Posting screenshots, when requested, is helpful so WE can see what is going on as well and you can learn how to do that here:


Detailed instructions on posting images on Tom's hardware forums
 
Last edited:
Jun 22, 2019
17
3
15
0
I’m using ryzen master I couldn’t figure out the name, but I saw something wrong with the heat sink I uninstalled it and the backplate is loose after installing the mobo standoffs that come with the cooler. How do I fix that?
 
Jun 22, 2019
17
3
15
0
The only bracket that come with the cooler is for intel 1151, i looked in my case and the cooler is on top of the cpu but the mobo bracket seems to be pulling against the mobo. This is not due to tightend screws, but due to the weight of the cooler pulling against it
 

DMAN999

Commendable
Apr 17, 2019
1,453
368
1,390
52
I also used the backplate that came with my motherboard and installation was very simple.
Mine doesn't use standoffs like yours does, it uses screws that I had to screw directly into the backplate with a screw driver.

Are you 100% sure you used the correct standoffs, the Arctic pages shows multiple standoffs supplied for different applications.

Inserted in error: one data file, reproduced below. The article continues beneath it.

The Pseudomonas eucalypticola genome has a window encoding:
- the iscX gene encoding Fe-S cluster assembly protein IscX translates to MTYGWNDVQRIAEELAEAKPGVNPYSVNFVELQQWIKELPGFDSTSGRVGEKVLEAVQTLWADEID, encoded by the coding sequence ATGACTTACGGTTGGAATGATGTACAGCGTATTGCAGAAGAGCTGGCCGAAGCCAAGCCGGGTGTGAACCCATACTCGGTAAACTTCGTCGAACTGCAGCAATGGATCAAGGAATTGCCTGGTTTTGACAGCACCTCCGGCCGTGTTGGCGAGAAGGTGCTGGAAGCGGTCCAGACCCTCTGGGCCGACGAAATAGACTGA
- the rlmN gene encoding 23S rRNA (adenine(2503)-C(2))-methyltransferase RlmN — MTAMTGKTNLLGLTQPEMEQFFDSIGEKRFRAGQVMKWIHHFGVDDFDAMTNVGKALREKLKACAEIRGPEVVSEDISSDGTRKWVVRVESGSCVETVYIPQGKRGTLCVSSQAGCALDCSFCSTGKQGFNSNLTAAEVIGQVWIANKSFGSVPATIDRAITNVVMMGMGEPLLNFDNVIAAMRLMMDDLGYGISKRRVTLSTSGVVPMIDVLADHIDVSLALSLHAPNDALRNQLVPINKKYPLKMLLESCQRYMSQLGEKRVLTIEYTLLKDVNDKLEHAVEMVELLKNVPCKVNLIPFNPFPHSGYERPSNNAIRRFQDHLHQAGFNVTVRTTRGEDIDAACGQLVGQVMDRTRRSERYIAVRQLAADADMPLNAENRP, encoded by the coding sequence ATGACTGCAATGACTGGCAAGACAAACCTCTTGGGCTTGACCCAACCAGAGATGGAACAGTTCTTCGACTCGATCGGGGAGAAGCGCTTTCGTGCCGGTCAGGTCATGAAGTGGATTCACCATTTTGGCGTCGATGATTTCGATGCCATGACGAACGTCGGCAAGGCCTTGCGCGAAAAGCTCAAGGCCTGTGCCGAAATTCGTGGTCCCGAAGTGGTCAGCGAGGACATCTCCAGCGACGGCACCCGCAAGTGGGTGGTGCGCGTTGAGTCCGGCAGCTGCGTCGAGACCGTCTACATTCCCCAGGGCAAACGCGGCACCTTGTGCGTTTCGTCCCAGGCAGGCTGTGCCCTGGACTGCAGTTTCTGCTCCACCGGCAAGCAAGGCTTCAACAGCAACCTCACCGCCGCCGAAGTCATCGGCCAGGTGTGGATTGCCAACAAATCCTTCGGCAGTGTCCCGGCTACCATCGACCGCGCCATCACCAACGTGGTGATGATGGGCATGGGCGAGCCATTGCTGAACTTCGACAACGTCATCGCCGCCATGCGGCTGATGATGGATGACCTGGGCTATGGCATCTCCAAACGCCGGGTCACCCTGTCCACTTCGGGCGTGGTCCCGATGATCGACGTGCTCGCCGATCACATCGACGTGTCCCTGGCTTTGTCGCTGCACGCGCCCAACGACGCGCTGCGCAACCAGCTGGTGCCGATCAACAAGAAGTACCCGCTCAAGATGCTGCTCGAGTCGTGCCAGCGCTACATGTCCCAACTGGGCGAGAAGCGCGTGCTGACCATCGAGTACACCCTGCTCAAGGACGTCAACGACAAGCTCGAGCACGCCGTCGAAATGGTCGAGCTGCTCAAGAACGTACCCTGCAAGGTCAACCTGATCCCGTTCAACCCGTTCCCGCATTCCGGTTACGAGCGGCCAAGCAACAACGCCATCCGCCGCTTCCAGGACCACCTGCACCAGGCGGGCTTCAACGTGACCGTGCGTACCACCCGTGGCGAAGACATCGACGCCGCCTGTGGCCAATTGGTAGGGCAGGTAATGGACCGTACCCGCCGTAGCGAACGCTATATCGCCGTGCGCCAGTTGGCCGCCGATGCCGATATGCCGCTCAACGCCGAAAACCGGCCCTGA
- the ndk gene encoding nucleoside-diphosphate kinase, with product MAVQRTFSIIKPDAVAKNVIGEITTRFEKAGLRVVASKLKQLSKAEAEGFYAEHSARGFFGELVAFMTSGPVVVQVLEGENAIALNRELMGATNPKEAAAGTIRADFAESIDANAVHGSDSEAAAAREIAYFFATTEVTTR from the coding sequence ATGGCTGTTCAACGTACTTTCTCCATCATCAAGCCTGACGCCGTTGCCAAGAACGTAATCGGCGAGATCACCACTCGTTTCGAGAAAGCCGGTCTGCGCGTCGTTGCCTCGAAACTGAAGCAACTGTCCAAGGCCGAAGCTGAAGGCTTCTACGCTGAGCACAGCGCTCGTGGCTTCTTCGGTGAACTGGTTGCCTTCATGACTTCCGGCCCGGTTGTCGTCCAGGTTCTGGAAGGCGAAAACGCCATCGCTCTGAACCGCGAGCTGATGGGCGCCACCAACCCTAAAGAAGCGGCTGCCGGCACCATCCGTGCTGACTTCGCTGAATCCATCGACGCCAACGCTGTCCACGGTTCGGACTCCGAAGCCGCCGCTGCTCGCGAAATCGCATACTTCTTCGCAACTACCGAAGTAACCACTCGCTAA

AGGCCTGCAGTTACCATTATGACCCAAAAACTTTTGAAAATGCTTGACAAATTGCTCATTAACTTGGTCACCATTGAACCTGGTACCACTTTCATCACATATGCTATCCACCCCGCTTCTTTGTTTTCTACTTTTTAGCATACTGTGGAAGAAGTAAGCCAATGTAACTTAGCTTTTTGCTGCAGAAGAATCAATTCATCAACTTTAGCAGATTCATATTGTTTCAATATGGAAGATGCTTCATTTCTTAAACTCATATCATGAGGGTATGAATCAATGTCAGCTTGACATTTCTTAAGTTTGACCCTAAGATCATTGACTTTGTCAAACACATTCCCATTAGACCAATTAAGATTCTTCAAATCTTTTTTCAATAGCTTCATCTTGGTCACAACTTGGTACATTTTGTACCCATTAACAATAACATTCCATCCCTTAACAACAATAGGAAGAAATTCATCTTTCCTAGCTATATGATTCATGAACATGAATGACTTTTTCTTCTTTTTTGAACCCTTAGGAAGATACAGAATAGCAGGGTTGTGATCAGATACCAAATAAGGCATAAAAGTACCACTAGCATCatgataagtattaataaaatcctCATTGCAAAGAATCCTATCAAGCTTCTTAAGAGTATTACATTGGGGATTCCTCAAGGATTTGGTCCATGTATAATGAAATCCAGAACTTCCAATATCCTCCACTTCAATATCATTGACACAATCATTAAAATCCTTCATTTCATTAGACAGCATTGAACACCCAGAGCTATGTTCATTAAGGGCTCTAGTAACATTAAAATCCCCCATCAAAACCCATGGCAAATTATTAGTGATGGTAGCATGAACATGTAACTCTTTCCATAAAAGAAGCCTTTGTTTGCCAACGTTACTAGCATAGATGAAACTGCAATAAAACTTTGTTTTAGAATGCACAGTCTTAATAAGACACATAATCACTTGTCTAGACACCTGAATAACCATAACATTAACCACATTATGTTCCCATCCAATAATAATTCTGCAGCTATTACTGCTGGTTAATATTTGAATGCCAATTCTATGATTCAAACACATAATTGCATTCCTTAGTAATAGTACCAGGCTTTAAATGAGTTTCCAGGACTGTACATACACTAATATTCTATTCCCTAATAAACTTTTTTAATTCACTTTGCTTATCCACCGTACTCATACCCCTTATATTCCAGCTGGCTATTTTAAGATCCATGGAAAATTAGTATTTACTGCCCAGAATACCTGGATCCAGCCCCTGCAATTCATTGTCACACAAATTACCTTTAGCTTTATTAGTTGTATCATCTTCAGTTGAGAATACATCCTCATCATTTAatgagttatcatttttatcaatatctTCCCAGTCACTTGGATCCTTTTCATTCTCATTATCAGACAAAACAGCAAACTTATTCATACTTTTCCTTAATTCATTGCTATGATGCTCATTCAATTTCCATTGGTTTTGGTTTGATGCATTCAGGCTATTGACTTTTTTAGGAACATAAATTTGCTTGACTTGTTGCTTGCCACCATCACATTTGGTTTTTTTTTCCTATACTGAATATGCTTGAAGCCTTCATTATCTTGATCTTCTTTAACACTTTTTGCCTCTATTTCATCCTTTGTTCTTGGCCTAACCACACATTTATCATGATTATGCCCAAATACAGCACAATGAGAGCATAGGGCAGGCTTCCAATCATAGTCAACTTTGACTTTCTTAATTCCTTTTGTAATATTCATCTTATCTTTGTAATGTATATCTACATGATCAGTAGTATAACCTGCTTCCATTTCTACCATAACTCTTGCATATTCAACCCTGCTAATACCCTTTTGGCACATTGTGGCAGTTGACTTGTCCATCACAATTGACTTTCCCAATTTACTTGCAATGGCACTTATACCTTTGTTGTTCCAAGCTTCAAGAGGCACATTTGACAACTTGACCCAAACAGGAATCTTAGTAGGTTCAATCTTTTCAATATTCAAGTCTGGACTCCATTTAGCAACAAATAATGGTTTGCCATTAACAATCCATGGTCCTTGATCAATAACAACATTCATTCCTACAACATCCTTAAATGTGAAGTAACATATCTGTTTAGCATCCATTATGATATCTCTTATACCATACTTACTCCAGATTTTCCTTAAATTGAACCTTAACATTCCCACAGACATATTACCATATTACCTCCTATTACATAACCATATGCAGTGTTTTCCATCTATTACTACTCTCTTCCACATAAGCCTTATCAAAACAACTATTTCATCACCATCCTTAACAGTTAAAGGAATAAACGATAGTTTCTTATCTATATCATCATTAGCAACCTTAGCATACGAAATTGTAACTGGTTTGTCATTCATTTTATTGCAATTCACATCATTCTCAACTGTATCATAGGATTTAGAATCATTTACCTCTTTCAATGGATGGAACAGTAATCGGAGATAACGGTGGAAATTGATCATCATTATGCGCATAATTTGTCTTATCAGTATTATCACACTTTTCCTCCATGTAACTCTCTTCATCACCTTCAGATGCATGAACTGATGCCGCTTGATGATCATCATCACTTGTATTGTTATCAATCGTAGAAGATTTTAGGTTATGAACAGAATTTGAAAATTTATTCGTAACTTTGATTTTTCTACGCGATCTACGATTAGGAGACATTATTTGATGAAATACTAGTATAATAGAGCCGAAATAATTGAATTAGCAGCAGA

Also some standoff appear to have different length threads so I would ensure they are installed in the proper orientation for an AM4 install.
That cooler should NOT be loose at all, it should be snug on the CPU and MB.
I can lift my MB up by the cooler and it will not move at all.
 

Darkbreeze

Titan
Moderator
If that cooler was manufactured before the release of AM4, and it might have been a pre-AM4 production model even though they are still manufacturing it and including the correct hardware for it now, then it may not have the proper hardware. If it's labeled AM4 though, then it should be right. It is however possible that not all of the correct hardware made it into the box OR that somebody returned it without putting it all back in and they shipped it to you without checking.

I'd get the correct mounting hardware from Arctic. Tell them you bought it and it didn't come with it.

Another option, or possibility, is that some motherboards are significantly thinner that others, and even with the correct hardware there may be slop. It is sometimes necessary to get some additional fiber or plastic washers and take up the slack by putting them between the backplate and the motherboard, so that the fasteners pass through them, in order to move the fastener further away from the standoff so that it cannot bottom out before it gets tight.

Similar to what you see here, although you probably don't need washers quite THAT thick. Figure out how much slop there is and go just barely thicker than that, just enough so that the screws or standoffs can't bottom out before the assembly can fully snug down.

View: https://www.youtube.com/watch?v=dEBzLQ6qYnc
 

ASK THE COMMUNITY